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Personally I'd really like to see vastly different levels in the Paths, because I like the constrast of walking from an ice cave-esque level to a desert... underground. You could have really wacky and odd level changes like that, especially if you wanted to play with the whole outdoors-is-now-indoors concept, what with almost the whole dungeon being underground and all that.

 

I disagree. I like cohesion and rational consistency to my dungeons. This is not to say I dislike fantastic settings, I just want there to be a reason for it. That was probably my chief complaint with Watcher's Keep. It was a schizophrenic assortment of unrelated dungeons. Individually they were good dungeons. As a whole...just lost. I prefer things to go like Durlag's Keep. While even the upper floors contain danger and are more than a pass-through section, they largely serve to build drama and flesh-out the mystique. The comparatively small and vacant upper floors function(ed) as both a teaser of what is to come and a warning to anyone who might not be able to handle it.

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Personally I'd really like to see vastly different levels in the Paths, because I like the constrast of walking from an ice cave-esque level to a desert... underground. You could have really wacky and odd level changes like that, especially if you wanted to play with the whole outdoors-is-now-indoors concept, what with almost the whole dungeon being underground and all that.

 

I disagree. I like cohesion and rational consistency to my dungeons. This is not to say I dislike fantastic settings, I just want there to be a reason for it. That was probably my chief complaint with Watcher's Keep. It was a schizophrenic assortment of unrelated dungeons. Individually they were good dungeons. As a whole...just lost. I prefer things to go like Durlag's Keep. While even the upper floors contain danger and are more than a pass-through section, they largely serve to build drama and flesh-out the mystique. The comparatively small and vacant upper floors function(ed) as both a teaser of what is to come and a warning to anyone who might not be able to handle it.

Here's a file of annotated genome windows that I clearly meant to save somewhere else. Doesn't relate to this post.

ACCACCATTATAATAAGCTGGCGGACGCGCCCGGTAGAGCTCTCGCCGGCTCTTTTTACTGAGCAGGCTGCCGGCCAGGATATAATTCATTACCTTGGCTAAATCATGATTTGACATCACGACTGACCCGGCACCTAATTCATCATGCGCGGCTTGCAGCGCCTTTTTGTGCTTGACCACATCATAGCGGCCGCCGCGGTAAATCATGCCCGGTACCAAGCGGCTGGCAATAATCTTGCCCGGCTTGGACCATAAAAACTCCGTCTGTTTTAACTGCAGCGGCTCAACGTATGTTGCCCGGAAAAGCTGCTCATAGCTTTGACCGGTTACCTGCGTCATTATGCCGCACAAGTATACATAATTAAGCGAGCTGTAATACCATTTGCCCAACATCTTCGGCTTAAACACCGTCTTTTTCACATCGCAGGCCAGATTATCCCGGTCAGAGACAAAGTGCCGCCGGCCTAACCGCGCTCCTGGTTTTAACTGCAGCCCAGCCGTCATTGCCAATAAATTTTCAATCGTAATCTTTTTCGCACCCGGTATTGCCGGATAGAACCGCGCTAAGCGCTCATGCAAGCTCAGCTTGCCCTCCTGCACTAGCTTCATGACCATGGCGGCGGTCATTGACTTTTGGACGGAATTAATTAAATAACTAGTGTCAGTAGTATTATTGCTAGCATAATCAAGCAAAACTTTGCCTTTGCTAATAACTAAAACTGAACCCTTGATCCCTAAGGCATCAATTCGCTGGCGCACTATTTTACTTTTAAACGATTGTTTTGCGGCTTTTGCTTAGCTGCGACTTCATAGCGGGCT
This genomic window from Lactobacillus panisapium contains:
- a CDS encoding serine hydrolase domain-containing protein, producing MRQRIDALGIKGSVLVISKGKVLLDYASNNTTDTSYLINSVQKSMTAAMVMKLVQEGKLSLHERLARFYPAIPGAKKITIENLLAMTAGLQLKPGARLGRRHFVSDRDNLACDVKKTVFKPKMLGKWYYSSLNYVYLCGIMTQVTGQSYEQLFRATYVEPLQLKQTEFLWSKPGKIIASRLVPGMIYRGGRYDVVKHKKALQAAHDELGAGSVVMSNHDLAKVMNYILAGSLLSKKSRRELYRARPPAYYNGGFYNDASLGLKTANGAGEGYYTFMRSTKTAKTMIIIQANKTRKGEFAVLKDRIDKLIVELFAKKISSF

Watcher's Keep was intermixed with different elements and denizens from other planes, along with wild magic. It would feel very strange if you don't like that sort of design, but in my opinion, that was the desired effect.

 

Regarding the Endless Paths, how would you build them using the design choices from Durlag's Tower? There are 15 levels after all, which might make things a bit too predictable with a traditional dungeon layout. I won't say boring, because I'm sure others would have no problem with it, but if the only major changing variable would be the increasing difficulty curve, how well would it work?


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^ Easily. I think most people here who've ever played old-skool CRPGs have either run, designed or adventured in a mega-dungeon.

 

The only limit is your imagination and your game engine.

 

I used to theme mine, for example I had a Mad Lich who enjoyed gladiatorial combat and built the dungeon to amuse himself. He also liked experimenting on his prisoners to make the Ultimate Warrior.

 

So levels 1-5 were the slave pits, laboratories, barracks, arena (including an aquatic one for his pet Kraken), dojo, armouries and stuff.

 

Levels 6-10 were all about the former life the lich enjoyed prior to his ascension, including a crypt for his bride (now a long-undead entity herself), catacombs, tombs, libraries, a temple to the insanely evil deity he worshipped and so on. This level accidentally caved in and exposed a network of caverns populated by a druidical lizardman tribe who often fought with the undead and who could befriend / trade with adventurers.  Being neutrally-aligned, they were especially welcoming to good-aligned clerics, paladins and other smiters of the undead.

 

Levels 10 + (like all good mega-dungeons it was never truly finished) was the personal domain of the lich - his personal chambers, demonic harem of succubi, bodyguard's rooms, a great hall for entertaining (with a troupe of undead bards) and of course the lich's personal magicarium, summoning chambers and phylactery.